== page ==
This year is proving more complicated, illustrated by the failure to date for the House Budget Committee to come up with its breakdown of fiscal 2018 defense and non-defense discretionary spending. A markup meeting has now been scheduled for tomorrow [July 19] where it’s been reported the split will be $621.5 billion for defense, and $511 billion for non-defense.

It’s unclear how the panel will handle the BCA defense cap, if at all.

Meanwhile, two proposed pieces of legislation to modify the BCA have been sent to the Budget Committee for consideration, but neither has been taken up.

Rep. Mike Turner (R-OH) introduced a bill March 8 that would, according to the Congressional Research Service, “eliminate the sequestration for security and defense spending,” but not for non-defense spending.  Rep. Smith introduced a bill March 23 that would eliminate sequestration for both.

Where is the Trump administration?

During the 2016 campaign, candidate Trump in late October listed “rebuilding our military by eliminating the defense sequester” as one of the many things he would accomplish in his first 100 days. That never occurred.

The Office of Management and Budget’s July 11 Statement of Administration Policy on the fiscal 2018 Defense Authorization bill, sent to the House on July 11, did open by saying, “The bill supports key Administration priorities, including ending the defense sequester.” But the OMB statement never again mentions sequester or how or when it will be ended.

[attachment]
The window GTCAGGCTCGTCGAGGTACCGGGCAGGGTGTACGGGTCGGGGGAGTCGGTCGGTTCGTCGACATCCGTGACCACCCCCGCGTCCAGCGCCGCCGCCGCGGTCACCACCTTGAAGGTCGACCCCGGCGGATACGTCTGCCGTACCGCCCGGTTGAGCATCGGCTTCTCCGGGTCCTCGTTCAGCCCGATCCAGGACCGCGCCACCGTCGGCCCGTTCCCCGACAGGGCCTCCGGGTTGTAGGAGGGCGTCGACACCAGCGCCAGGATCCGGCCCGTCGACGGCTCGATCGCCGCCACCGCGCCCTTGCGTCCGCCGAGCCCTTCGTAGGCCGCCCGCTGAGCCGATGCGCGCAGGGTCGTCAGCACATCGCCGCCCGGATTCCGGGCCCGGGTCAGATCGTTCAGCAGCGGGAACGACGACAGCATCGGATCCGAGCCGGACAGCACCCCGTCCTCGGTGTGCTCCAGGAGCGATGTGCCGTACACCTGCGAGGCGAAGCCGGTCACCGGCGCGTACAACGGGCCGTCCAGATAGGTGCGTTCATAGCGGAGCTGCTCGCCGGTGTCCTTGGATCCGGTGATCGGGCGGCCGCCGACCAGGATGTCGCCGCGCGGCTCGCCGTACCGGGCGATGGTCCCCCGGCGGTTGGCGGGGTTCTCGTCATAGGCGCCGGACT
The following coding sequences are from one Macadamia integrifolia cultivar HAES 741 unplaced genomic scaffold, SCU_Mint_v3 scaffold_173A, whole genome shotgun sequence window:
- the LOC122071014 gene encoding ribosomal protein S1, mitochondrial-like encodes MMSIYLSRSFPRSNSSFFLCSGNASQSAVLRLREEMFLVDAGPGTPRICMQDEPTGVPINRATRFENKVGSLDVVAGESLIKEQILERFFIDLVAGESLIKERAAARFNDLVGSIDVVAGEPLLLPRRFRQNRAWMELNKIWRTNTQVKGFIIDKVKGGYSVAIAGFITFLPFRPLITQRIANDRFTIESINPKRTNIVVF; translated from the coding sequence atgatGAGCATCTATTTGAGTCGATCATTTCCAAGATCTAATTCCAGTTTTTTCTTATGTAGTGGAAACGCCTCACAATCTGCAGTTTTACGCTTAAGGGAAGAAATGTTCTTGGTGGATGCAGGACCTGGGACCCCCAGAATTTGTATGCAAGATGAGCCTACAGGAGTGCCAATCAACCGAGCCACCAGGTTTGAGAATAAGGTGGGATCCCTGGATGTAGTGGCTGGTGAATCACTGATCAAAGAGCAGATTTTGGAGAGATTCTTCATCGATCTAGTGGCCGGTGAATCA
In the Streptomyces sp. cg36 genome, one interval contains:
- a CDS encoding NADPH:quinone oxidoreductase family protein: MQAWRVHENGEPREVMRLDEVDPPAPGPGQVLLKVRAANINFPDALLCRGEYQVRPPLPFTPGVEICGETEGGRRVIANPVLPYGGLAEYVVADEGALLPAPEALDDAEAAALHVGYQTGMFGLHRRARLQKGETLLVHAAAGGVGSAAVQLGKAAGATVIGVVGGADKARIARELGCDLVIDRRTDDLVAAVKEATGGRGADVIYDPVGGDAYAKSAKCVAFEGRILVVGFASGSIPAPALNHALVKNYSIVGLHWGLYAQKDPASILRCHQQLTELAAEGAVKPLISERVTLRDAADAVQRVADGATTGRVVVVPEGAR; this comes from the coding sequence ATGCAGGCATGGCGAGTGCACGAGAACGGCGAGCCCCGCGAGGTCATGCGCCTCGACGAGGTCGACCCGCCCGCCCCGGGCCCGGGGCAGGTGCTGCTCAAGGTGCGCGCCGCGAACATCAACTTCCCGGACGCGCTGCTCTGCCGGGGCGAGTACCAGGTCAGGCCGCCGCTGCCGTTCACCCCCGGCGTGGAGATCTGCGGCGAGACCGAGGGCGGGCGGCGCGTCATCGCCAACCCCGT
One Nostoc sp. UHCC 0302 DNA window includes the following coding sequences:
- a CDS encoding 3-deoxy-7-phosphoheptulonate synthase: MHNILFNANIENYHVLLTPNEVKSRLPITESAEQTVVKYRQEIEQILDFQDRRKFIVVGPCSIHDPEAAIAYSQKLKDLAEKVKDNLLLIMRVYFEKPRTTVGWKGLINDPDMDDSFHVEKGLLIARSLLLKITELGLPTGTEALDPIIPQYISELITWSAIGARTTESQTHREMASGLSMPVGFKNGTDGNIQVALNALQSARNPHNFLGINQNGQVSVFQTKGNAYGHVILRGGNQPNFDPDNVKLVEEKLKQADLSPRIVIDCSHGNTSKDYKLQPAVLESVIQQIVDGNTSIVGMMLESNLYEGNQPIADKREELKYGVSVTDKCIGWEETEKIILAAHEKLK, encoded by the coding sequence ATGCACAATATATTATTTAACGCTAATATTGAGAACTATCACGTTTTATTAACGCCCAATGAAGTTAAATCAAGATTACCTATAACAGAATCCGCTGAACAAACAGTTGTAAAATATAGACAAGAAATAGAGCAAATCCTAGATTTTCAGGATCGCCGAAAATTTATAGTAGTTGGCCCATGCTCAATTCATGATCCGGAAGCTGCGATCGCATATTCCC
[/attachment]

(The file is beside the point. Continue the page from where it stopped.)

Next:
Meanwhile, other Republic-chaired congressional committees are merrily marking up legislation related to the Defense budget and also ignoring the current BCA cap.

On June 15, the Senate Armed Services Committee approved its version of the fiscal 2018 Defense Authorization Bill putting core Defense budget spending at $640 billion. That exceeded the BCA cap by a whopping $91 billion. In its executive summary of the bill, the committee said of sequestration, “Ultimately, the solution must be to repeal or revise the BCA, and the committee urges Congress to do so immediately.”

The Senate has yet to take up the bill.

On June 29, the House Appropriations Committee approved its version of the fiscal 2018 Defense Appropriations bill which provided $584.2 billion for core Pentagon spending, just $39 billion over the BCA cap.

Today, the Pentagon must wait to see what money is going to be available to it come October 1, the start of fiscal 2018. Despite Trump in the White House, this annual budget dilemma, caused by inaction when it comes to the BCA, has not yet changed.

The Author is Walter Pincus

Walter Pincus is a contributing senior national security columnist for The Cipher Brief. He spent forty years at The Washington Post, writing on topics from nuclear weapons to politics.  In 2002, he and a team of Post reporters won the Pulitzer Prize for national reporting. He also won an Emmy in 1981 and the 2010 Arthur Ross Award from the American Academy for Diplomacy.